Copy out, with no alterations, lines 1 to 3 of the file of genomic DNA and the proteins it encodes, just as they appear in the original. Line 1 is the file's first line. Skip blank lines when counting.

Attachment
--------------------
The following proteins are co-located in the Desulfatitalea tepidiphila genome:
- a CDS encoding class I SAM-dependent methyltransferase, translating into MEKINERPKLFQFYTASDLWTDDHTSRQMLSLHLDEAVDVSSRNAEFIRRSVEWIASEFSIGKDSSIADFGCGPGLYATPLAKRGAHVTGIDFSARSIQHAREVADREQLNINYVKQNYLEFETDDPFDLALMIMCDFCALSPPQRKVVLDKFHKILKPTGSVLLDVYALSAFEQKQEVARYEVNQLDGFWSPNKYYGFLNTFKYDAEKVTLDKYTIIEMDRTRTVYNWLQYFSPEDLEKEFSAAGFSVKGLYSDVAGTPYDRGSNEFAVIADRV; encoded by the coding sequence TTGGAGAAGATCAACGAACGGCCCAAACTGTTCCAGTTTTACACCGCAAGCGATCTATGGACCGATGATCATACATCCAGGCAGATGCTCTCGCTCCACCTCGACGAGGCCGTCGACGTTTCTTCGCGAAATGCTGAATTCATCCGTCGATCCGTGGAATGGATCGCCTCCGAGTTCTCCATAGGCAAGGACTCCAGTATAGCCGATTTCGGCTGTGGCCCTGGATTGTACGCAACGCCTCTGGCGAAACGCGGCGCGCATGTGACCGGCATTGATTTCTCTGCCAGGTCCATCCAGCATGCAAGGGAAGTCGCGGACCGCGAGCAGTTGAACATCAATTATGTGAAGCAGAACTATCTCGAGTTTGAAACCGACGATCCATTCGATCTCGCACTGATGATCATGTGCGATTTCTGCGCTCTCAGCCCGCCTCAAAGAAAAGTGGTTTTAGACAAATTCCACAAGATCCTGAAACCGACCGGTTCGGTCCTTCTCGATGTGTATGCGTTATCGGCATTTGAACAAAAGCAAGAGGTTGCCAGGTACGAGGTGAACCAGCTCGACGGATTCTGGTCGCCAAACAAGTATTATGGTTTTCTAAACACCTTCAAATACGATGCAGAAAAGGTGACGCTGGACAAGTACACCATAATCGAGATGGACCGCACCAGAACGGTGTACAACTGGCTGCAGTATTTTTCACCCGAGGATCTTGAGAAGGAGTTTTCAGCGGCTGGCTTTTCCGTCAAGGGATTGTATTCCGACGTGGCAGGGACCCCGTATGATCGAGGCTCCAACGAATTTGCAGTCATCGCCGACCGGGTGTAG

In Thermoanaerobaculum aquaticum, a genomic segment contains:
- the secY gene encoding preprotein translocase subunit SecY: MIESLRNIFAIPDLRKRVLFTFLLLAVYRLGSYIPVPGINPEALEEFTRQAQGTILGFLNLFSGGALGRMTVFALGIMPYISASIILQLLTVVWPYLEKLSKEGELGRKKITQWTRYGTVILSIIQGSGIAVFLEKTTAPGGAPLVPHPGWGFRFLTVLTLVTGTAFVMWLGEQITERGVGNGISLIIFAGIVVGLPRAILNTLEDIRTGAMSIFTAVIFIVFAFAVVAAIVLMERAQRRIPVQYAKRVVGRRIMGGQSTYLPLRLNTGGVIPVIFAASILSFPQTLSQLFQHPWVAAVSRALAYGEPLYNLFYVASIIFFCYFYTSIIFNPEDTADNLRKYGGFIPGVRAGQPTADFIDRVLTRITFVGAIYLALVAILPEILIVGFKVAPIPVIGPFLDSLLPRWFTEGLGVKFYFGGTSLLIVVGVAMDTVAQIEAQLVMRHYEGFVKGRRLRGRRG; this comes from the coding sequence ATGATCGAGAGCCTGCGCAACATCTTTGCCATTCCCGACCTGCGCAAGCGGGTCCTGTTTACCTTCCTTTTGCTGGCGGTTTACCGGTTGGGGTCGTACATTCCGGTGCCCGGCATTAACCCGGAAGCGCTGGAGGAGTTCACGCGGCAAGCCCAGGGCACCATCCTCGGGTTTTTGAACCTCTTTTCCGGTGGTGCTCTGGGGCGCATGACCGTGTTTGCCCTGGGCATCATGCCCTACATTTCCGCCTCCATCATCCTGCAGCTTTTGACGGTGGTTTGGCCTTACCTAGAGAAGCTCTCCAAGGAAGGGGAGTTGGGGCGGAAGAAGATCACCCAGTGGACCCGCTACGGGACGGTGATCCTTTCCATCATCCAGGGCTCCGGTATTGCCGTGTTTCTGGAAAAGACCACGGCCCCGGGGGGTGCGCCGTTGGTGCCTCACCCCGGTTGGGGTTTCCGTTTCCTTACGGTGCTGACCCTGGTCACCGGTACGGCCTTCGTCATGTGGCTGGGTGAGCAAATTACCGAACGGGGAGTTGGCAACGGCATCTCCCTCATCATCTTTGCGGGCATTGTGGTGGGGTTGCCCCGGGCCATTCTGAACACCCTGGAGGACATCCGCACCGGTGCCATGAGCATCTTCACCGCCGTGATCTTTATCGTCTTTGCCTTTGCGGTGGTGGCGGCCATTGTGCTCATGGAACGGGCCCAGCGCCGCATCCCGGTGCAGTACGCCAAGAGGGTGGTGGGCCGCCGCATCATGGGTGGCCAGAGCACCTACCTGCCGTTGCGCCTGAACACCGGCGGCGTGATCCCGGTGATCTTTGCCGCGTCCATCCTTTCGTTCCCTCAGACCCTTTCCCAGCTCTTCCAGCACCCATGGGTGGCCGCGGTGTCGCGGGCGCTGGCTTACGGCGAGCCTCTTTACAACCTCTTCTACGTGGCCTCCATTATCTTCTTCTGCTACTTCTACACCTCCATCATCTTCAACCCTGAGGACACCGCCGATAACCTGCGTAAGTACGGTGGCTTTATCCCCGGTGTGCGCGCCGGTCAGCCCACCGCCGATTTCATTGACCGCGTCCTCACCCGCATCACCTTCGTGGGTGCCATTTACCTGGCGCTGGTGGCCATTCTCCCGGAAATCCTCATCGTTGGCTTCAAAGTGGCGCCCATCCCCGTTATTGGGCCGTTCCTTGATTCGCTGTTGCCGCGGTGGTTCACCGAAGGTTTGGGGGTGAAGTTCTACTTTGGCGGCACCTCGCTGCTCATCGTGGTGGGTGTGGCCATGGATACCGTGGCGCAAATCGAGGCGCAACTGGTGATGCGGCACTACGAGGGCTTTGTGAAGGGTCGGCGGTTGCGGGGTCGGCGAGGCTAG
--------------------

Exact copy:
The following proteins are co-located in the Desulfatitalea tepidiphila genome:
- a CDS encoding class I SAM-dependent methyltransferase, translating into MEKINERPKLFQFYTASDLWTDDHTSRQMLSLHLDEAVDVSSRNAEFIRRSVEWIASEFSIGKDSSIADFGCGPGLYATPLAKRGAHVTGIDFSARSIQHAREVADREQLNINYVKQNYLEFETDDPFDLALMIMCDFCALSPPQRKVVLDKFHKILKPTGSVLLDVYALSAFEQKQEVARYEVNQLDGFWSPNKYYGFLNTFKYDAEKVTLDKYTIIEMDRTRTVYNWLQYFSPEDLEKEFSAAGFSVKGLYSDVAGTPYDRGSNEFAVIADRV; encoded by the coding sequence TTGGAGAAGATCAACGAACGGCCCAAACTGTTCCAGTTTTACACCGCAAGCGATCTATGGACCGATGATCATACATCCAGGCAGATGCTCTCGCTCCACCTCGACGAGGCCGTCGACGTTTCTTCGCGAAATGCTGAATTCATCCGTCGATCCGTGGAATGGATCGCCTCCGAGTTCTCCATAGGCAAGGACTCCAGTATAGCCGATTTCGGCTGTGGCCCTGGATTGTACGCAACGCCTCTGGCGAAACGCGGCGCGCATGTGACCGGCATTGATTTCTCTGCCAGGTCCATCCAGCATGCAAGGGAAGTCGCGGACCGCGAGCAGTTGAACATCAATTATGTGAAGCAGAACTATCTCGAGTTTGAAACCGACGATCCATTCGATCTCGCACTGATGATCATGTGCGATTTCTGCGCTCTCAGCCCGCCTCAAAGAAAAGTGGTTTTAGACAAATTCCACAAGATCCTGAAACCGACCGGTTCGGTCCTTCTCGATGTGTATGCGTTATCGGCATTTGAACAAAAGCAAGAGGTTGCCAGGTACGAGGTGAACCAGCTCGACGGATTCTGGTCGCCAAACAAGTATTATGGTTTTCTAAACACCTTCAAATACGATGCAGAAAAGGTGACGCTGGACAAGTACACCATAATCGAGATGGACCGCACCAGAACGGTGTACAACTGGCTGCAGTATTTTTCACCCGAGGATCTTGAGAAGGAGTTTTCAGCGGCTGGCTTTTCCGTCAAGGGATTGTATTCCGACGTGGCAGGGACCCCGTATGATCGAGGCTCCAACGAATTTGCAGTCATCGCCGACCGGGTGTAG

In Thermoanaerobaculum aquaticum, a genomic segment contains: